(National Review, June 2014.)
Not long ago, I popped into a Salvation Army store in suburban Maryland to check out the used-book section. I’d unearthed plenty of gems in similar places, so it wasn’t surprising that the visit proved similarly productive. Home came copies of William Safire’s On Language and the novel Van Loon’s Lives, an 890-page tome written in 1942 that imagines what dinner parties featuring some of history’s most famous people might look like — Torquemada dines with Robespierre, Saint Francis with Mozart, and so on. Or, at least, this is what Wikipedia informs me Van Loon’s Lives is about. The thing is, I probably won’t read Van Loon’s Lives. Actually, I may never again crack open Van Loon’s Lives. Yet there it sits on my bookshelf between well-worn copies of A Short History of Byzantium and A Man Called Destruction: The Life and Music of Alex Chilton — and, if I have my way, there it will sit for the next 30 years.
This kind of bibliophilic overindulgence has caused me plenty of angst over the years. The last time I moved my family — and we’ve moved multiple times — there were many more boxes of books than there were of clothing, utensils, dishes, and all other household items combined. So, unsurprisingly, every so often, mutiny breaks out and domestic forces prod me into scaling back my collection. This typically entails frivolous protests about the amount of “space” my books take up or equally unpersuasive arguments about how stacks of “messy” books scattered across the house are aesthetically disagreeable. Other shaky arguments include: “You’ve already read them.” “You’ll never read it again.” “Why don’t you get a Kindle like a normal person?”
This year, in the hopes of quelling insurrection, I decided to defend my book collection. “Every book is necessary. Surely I am not, as popular opinion around here has it, some kind of hoarder.” Well, things began somewhat precariously when it took me 20 minutes to decide whether I should retain a single slim volume called “Extra Lives,” an amusing history of video games, or condemn it to exile in some far-flung Goodwill where it would mingle forever with discarded copies of A Brief History of Time or yellowing Robert Ludlum paperbacks. It did not get any easier from there. Though I was only able to find maybe ten books suitable for expulsion, I had to admit that I probably owned hundreds of books for no practical or logical reason whatsoever.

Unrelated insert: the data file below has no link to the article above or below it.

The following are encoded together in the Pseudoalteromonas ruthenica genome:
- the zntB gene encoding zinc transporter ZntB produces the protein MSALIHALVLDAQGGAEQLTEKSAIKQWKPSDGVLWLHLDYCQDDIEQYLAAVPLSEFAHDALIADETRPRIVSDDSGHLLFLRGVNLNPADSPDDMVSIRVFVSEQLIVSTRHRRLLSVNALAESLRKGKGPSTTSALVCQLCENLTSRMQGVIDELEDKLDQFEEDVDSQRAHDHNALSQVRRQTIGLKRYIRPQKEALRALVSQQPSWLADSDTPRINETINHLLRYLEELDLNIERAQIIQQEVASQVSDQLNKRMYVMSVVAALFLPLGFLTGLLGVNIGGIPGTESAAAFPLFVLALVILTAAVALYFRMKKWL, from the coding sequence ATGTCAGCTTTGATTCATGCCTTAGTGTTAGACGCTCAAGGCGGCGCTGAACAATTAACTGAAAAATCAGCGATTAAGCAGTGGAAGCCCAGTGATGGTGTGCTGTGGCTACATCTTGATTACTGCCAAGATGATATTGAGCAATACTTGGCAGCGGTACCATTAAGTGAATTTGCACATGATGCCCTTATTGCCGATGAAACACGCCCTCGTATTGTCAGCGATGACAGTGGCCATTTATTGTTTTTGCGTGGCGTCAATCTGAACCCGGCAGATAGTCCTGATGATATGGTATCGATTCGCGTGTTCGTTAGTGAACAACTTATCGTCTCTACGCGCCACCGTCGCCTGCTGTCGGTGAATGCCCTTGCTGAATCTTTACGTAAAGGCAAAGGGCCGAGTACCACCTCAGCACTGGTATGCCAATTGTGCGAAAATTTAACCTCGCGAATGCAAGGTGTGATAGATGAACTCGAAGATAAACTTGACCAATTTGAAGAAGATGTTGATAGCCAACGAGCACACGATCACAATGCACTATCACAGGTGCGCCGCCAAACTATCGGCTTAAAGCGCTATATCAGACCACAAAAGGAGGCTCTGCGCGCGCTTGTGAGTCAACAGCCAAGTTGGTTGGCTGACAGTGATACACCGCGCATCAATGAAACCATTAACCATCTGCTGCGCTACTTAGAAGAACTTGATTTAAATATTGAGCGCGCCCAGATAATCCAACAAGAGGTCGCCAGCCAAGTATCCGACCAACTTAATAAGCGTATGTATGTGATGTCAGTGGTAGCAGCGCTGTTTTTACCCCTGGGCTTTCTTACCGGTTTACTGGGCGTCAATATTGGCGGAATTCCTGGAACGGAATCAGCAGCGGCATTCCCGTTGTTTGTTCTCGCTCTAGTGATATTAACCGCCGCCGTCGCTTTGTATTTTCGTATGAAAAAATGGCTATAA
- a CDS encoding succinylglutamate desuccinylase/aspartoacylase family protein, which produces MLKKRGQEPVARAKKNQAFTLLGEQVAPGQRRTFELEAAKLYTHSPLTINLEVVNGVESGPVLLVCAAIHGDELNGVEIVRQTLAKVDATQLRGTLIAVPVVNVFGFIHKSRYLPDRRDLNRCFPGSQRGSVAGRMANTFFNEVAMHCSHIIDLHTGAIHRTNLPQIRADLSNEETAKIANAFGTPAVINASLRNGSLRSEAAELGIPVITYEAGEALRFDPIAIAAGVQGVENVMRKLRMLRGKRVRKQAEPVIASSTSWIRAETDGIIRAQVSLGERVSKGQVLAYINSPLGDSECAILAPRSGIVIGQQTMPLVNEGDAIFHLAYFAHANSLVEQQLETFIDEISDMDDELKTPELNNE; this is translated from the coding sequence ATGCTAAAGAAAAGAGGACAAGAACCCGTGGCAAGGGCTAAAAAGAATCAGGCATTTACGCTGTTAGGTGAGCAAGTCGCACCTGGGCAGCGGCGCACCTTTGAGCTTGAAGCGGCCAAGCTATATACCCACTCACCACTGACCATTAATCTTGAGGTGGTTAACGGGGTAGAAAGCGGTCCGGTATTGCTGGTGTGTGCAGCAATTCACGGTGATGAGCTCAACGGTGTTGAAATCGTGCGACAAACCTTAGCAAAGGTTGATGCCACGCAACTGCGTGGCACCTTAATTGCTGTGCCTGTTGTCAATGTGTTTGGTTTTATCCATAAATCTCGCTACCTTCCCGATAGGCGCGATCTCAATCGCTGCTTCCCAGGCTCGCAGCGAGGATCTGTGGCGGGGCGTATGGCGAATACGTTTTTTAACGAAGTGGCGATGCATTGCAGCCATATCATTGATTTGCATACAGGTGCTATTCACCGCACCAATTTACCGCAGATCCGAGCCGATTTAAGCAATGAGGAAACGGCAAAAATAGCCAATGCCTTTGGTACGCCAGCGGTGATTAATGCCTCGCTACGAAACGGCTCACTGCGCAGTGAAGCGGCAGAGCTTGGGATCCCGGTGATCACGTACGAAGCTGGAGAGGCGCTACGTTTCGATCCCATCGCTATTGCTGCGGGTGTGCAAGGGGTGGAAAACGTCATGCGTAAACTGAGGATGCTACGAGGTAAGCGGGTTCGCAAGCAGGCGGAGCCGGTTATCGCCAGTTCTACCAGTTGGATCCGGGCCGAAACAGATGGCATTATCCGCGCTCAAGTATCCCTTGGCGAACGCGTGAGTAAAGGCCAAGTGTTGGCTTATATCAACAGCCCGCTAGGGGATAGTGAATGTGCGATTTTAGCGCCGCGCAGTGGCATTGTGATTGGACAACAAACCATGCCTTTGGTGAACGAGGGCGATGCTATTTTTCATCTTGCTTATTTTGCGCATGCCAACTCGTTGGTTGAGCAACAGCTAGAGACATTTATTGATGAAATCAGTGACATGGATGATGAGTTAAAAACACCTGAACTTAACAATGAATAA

There were the science-fiction books with covers so juvenile I’d be embarrassed to read them in front of my preteen kids. There were academic books on science and mathematics, the contents of which I couldn’t possibly pretend to begin to understand. There were Umberto Eco novels. There were books about punk rock and country music and histories of heavy metal and modern classical music. There were inane manifestos from long-forgotten politicians and trendy books on pop economics. There were the mystery books and there were mysterious books. For reasons unknown, for instance, I own not one but two biographies of the acerbic Oscar Levant and two books of “conversations” with Woody Allen. Perhaps, I rationalized, these tomes may be useful when I pen that historic book on the American Jewish comic — a project I’d concocted mere seconds earlier. The same shelf featured a book titled “The Anatomy of Swearing,” which is undoubtedly fascinating, and Neal Pollack’s Stretch, which is about a middle-aged man discovering the restorative powers of yoga. Yoga?
There were books I hadn’t read and there were books I had read but would never read again and then there were books I wished I hadn’t read in the first place. Killing Yourself to Live is an account of Chuck Klosterman’s journey to the sites of tragic rock stars’ deaths, and Frank Sheeran’s I Heard You Paint Houses is about the Mafia hood who confessed to killing Teamster leader Jimmy Hoffa. Neither was particularly enjoyable or educational, so why were they taking up space in a basement that should contain evidence of my children’s hobbies? Do I really need The Story of Tibet or The Story of Sushi? Do I really care “Why Mahler Matters”? Is it rational for someone to eat up valuable square footage in the Washington, D.C., area with Arthur Koestler’s absurdly ahistorical The Thirteenth Tribe or a history of the Westies?
Turns out it is.
A book collection is, of course, the story of your intellectual and cultural life — with all the high-mindedness, pretentiousness, shallowness, and curiosity that comes with the project. As sappy as it sounds, browsing through my own unreasonably cumbersome book collection, one that took more than 20 years to compile, became something of a sentimental experience. It turns out that even what you don’t read says something about you. Perhaps some of your books aren’t about what you know; they’re about what you hope to know and what you once thought you wanted to know. This connection simply can’t be made in digitized form. As Joe Queenan pointed out in One for the Books, it is the objects themselves that are sacred. One stack in my home features The Servile Mind, The Rational Optimist, Cryptonomicon, and Parliament of Whores because together they say something about my sensibilities. And I hope that one day I will read that biography of Disraeli or Diarmaid MacCulloch’s gargantuan book Christianity: The First Three Thousand Years. There might be better, less messy, less intrusive uses for that space. But I can’t think of a single one. At least, that’s the story I’m going with.